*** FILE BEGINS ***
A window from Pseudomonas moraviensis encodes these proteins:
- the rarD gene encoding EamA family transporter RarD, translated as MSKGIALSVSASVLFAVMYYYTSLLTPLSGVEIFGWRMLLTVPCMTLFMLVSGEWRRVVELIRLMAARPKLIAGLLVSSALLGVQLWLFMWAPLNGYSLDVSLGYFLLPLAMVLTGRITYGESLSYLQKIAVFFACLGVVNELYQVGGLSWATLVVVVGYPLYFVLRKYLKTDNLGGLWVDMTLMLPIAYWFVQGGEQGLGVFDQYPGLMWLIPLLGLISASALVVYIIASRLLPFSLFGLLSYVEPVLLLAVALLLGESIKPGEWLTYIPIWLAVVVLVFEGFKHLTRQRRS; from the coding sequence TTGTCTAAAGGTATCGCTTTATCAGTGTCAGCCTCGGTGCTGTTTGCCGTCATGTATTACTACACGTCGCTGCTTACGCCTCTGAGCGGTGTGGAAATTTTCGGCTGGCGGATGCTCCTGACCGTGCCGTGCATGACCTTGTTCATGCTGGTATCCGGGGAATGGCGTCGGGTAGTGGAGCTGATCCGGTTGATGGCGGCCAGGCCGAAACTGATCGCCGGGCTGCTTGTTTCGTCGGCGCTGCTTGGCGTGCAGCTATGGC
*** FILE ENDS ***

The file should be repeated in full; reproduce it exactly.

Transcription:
A window from Pseudomonas moraviensis encodes these proteins:
- the rarD gene encoding EamA family transporter RarD, translated as MSKGIALSVSASVLFAVMYYYTSLLTPLSGVEIFGWRMLLTVPCMTLFMLVSGEWRRVVELIRLMAARPKLIAGLLVSSALLGVQLWLFMWAPLNGYSLDVSLGYFLLPLAMVLTGRITYGESLSYLQKIAVFFACLGVVNELYQVGGLSWATLVVVVGYPLYFVLRKYLKTDNLGGLWVDMTLMLPIAYWFVQGGEQGLGVFDQYPGLMWLIPLLGLISASALVVYIIASRLLPFSLFGLLSYVEPVLLLAVALLLGESIKPGEWLTYIPIWLAVVVLVFEGFKHLTRQRRS; from the coding sequence TTGTCTAAAGGTATCGCTTTATCAGTGTCAGCCTCGGTGCTGTTTGCCGTCATGTATTACTACACGTCGCTGCTTACGCCTCTGAGCGGTGTGGAAATTTTCGGCTGGCGGATGCTCCTGACCGTGCCGTGCATGACCTTGTTCATGCTGGTATCCGGGGAATGGCGTCGGGTAGTGGAGCTGATCCGGTTGATGGCGGCCAGGCCGAAACTGATCGCCGGGCTGCTTGTTTCGTCGGCGCTGCTTGGCGTGCAGCTATGGC